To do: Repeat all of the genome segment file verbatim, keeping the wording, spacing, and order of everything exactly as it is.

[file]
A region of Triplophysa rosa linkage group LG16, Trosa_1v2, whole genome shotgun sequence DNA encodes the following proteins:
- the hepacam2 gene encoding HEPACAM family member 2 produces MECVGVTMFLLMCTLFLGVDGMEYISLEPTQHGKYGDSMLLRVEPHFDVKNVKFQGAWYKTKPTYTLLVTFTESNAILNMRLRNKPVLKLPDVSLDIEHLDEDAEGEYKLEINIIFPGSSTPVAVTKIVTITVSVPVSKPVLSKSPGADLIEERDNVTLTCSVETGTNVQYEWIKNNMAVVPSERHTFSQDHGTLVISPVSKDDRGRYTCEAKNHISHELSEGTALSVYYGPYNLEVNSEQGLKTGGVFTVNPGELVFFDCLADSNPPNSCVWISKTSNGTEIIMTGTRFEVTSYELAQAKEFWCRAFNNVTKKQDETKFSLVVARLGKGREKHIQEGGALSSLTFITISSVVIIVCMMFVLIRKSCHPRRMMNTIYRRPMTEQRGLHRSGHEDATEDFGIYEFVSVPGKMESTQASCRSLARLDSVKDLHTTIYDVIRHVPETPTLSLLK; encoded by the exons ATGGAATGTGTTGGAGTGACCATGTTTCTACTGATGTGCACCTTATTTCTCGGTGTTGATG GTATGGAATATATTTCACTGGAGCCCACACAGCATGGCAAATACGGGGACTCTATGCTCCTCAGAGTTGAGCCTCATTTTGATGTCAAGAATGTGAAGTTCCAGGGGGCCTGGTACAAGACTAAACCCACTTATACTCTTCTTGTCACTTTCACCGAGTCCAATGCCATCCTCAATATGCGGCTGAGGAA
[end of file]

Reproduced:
A region of Triplophysa rosa linkage group LG16, Trosa_1v2, whole genome shotgun sequence DNA encodes the following proteins:
- the hepacam2 gene encoding HEPACAM family member 2 produces MECVGVTMFLLMCTLFLGVDGMEYISLEPTQHGKYGDSMLLRVEPHFDVKNVKFQGAWYKTKPTYTLLVTFTESNAILNMRLRNKPVLKLPDVSLDIEHLDEDAEGEYKLEINIIFPGSSTPVAVTKIVTITVSVPVSKPVLSKSPGADLIEERDNVTLTCSVETGTNVQYEWIKNNMAVVPSERHTFSQDHGTLVISPVSKDDRGRYTCEAKNHISHELSEGTALSVYYGPYNLEVNSEQGLKTGGVFTVNPGELVFFDCLADSNPPNSCVWISKTSNGTEIIMTGTRFEVTSYELAQAKEFWCRAFNNVTKKQDETKFSLVVARLGKGREKHIQEGGALSSLTFITISSVVIIVCMMFVLIRKSCHPRRMMNTIYRRPMTEQRGLHRSGHEDATEDFGIYEFVSVPGKMESTQASCRSLARLDSVKDLHTTIYDVIRHVPETPTLSLLK; encoded by the exons ATGGAATGTGTTGGAGTGACCATGTTTCTACTGATGTGCACCTTATTTCTCGGTGTTGATG GTATGGAATATATTTCACTGGAGCCCACACAGCATGGCAAATACGGGGACTCTATGCTCCTCAGAGTTGAGCCTCATTTTGATGTCAAGAATGTGAAGTTCCAGGGGGCCTGGTACAAGACTAAACCCACTTATACTCTTCTTGTCACTTTCACCGAGTCCAATGCCATCCTCAATATGCGGCTGAGGAA